My visual image of history is a kind of loose, erratic coil.
It's linear in that it goes through time and so must follow a "line", even though that line curls and, yes, bends, and loops up on itself. The spiral/coiling aspect of my image helps me deal with the way history repeats itself: it keeps curling back and picking up something that's happened before, but in a different plane, before heading off again. (Kind of like good teaching, too.) Oh, how I wish I could just draw a picture in this comment box. Perhaps for me history is like a big, unruly slinky.
Oh yes, I agree with reesetee. History to me is not linear--or should I say progress is not always linear. The fact that many people think it is nothing but linear is testament to how we as a culture/society/whatever teach history. It just makes me want to work harder in my job. :)
But the arc of history to me does resonate as a meaningful phrase. And the idea of bending it to create the future we want, as a people, rather than just allowing it to flow on like a river we cannot control, I think is an excellent metaphor to use in a presidential speech. In that sense the connotation of electricity also is relevant.
Edit: reesetee, I see it as a bunch of messy little curlicues but with one, sometimes invisible but always present, central arc, like a spine, that's malleable. But then, I'm kind of freakish about this subject...
Me too!!! Ark, as in ark of the covenant (and yes, Raiders), the arc in which was enshrined a promise…
So I heard it as suggesting something vaguely like "a shrine to the promise of history". Which still seems more sensible to me than "arc of history".
I mean, does history really arc (whether in an electrical sense or a spatial sense)? I always think of history being a relentlessly linear thing, for all that it repeats itself, like the history lesson.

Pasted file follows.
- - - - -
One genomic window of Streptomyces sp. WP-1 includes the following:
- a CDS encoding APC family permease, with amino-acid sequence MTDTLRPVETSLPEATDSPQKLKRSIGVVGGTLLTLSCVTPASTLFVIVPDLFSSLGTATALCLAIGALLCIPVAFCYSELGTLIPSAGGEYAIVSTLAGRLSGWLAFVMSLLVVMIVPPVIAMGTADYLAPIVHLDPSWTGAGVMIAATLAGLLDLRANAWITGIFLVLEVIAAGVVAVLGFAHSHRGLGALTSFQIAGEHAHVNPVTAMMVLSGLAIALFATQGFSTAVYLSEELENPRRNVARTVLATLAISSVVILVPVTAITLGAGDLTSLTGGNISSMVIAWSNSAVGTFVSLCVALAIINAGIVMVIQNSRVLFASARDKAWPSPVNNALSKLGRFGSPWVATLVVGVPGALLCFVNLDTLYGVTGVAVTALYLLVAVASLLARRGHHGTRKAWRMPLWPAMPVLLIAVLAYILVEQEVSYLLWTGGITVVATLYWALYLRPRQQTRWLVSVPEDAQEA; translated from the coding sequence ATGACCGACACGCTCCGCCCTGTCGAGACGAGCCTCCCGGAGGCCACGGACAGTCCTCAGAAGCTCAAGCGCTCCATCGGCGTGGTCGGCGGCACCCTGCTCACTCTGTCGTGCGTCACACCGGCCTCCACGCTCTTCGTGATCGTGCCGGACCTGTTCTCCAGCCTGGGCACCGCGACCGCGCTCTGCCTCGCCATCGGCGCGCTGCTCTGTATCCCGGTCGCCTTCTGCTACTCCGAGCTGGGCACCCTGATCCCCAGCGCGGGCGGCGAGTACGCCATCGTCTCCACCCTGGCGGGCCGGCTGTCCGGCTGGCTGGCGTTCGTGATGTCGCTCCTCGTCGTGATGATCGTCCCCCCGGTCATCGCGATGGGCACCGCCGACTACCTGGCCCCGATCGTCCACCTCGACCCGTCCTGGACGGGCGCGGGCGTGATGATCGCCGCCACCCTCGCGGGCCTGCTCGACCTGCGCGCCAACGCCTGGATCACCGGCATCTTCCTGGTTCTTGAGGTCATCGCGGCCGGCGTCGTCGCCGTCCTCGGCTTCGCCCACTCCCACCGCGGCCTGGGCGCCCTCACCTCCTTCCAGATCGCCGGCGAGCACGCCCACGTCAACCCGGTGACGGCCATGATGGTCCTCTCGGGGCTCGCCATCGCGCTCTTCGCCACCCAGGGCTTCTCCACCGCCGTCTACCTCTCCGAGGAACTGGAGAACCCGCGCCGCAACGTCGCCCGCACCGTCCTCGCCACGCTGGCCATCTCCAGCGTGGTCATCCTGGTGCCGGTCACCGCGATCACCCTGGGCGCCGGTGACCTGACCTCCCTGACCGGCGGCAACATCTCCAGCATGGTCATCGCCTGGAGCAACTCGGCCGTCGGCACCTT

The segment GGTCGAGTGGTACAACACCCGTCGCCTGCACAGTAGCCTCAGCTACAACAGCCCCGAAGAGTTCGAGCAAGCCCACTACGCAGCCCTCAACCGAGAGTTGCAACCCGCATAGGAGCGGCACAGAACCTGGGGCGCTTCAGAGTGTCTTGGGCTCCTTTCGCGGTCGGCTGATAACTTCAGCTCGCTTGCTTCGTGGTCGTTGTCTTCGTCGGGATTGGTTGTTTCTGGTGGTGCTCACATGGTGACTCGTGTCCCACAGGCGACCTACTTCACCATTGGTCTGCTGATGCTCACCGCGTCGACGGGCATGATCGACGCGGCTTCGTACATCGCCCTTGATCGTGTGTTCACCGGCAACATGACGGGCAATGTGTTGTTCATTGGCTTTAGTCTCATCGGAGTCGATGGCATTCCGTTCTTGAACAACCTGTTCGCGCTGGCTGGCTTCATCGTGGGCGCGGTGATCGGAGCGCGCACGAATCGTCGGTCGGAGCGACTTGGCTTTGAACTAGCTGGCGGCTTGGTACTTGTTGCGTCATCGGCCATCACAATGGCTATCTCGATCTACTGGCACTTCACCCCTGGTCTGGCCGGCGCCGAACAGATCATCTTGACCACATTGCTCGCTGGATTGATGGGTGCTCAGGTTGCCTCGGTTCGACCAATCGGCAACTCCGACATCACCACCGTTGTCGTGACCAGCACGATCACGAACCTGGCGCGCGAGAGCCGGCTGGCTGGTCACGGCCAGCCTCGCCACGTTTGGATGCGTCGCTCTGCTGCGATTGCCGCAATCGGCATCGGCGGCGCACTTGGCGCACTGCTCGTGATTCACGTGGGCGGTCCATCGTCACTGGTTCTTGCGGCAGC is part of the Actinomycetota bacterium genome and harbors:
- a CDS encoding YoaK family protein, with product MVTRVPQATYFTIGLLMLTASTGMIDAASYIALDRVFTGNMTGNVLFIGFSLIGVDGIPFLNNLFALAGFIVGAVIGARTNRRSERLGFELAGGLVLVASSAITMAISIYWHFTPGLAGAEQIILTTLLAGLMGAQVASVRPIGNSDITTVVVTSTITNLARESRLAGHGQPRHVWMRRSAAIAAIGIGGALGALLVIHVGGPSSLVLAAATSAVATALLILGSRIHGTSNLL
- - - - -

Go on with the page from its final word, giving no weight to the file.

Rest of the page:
Edit: I shouldn't be flippant about "arc of history" not making sense. Truth is: when I heard it as "ark" I puzzled briefly and captured only the spirit/sentiment and not the beauty of the rhetorical concept. Upon reading it, here, just now, it did actually make sense as a beautiful, empowering image.
Yes, Doris Kearns Goodwin on CNN (or MSNBC) noted that the president-elect "has a sense of history." And, naturally, given my lifelong interest and my vocation and profession, I think this is a terrific thing: to have a president who's consciously aware of history and of our generation's place in the continuum.
This is lovely. I noticed the phrase, too, when listening to Obama's victory speech. One of the thoughts that went through my mind was: "Wow, we're going to have a president whose speeches will one day be collected, published in series like The Library of America, studied and memorized by future generations of high school students." The Republicans spent a lot of time belittling Obama's skills as an orator, damning him with faint praise, as if the ability to express one's ideas cogently, eloquently, and persuasively were not one of the essential skills a president needs to be effective. Bill Clinton was, and is, an effective orator, but we haven't seen a president of Obama's caliber in this regard since John F. Kennedy.
"It's the answer that led those who've been told for so long by so many to be cynical and fearful and doubtful about what we can achieve to put their hands on the arc of history and bend it once more toward the hope of a better day."
I love the idea of bending history, not by rewriting it but by redirecting its forces into the future.